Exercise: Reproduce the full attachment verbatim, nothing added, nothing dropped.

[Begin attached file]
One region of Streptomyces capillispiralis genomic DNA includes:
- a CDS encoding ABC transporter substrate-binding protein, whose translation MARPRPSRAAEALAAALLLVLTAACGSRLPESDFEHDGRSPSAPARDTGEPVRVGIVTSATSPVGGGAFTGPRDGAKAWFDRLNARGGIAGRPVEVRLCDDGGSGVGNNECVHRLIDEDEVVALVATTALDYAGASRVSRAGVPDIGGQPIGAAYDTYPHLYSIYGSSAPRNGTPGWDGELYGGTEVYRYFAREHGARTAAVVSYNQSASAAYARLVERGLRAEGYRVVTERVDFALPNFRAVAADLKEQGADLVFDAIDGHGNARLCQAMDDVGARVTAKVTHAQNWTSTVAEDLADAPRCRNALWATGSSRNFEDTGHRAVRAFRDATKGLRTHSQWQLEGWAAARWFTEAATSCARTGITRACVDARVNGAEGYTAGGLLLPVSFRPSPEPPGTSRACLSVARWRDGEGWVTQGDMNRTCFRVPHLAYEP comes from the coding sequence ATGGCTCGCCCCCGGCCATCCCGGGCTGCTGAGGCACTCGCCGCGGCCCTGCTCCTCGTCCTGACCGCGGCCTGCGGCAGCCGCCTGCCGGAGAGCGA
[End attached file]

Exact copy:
One region of Streptomyces capillispiralis genomic DNA includes:
- a CDS encoding ABC transporter substrate-binding protein, whose translation MARPRPSRAAEALAAALLLVLTAACGSRLPESDFEHDGRSPSAPARDTGEPVRVGIVTSATSPVGGGAFTGPRDGAKAWFDRLNARGGIAGRPVEVRLCDDGGSGVGNNECVHRLIDEDEVVALVATTALDYAGASRVSRAGVPDIGGQPIGAAYDTYPHLYSIYGSSAPRNGTPGWDGELYGGTEVYRYFAREHGARTAAVVSYNQSASAAYARLVERGLRAEGYRVVTERVDFALPNFRAVAADLKEQGADLVFDAIDGHGNARLCQAMDDVGARVTAKVTHAQNWTSTVAEDLADAPRCRNALWATGSSRNFEDTGHRAVRAFRDATKGLRTHSQWQLEGWAAARWFTEAATSCARTGITRACVDARVNGAEGYTAGGLLLPVSFRPSPEPPGTSRACLSVARWRDGEGWVTQGDMNRTCFRVPHLAYEP comes from the coding sequence ATGGCTCGCCCCCGGCCATCCCGGGCTGCTGAGGCACTCGCCGCGGCCCTGCTCCTCGTCCTGACCGCGGCCTGCGGCAGCCGCCTGCCGGAGAGCGA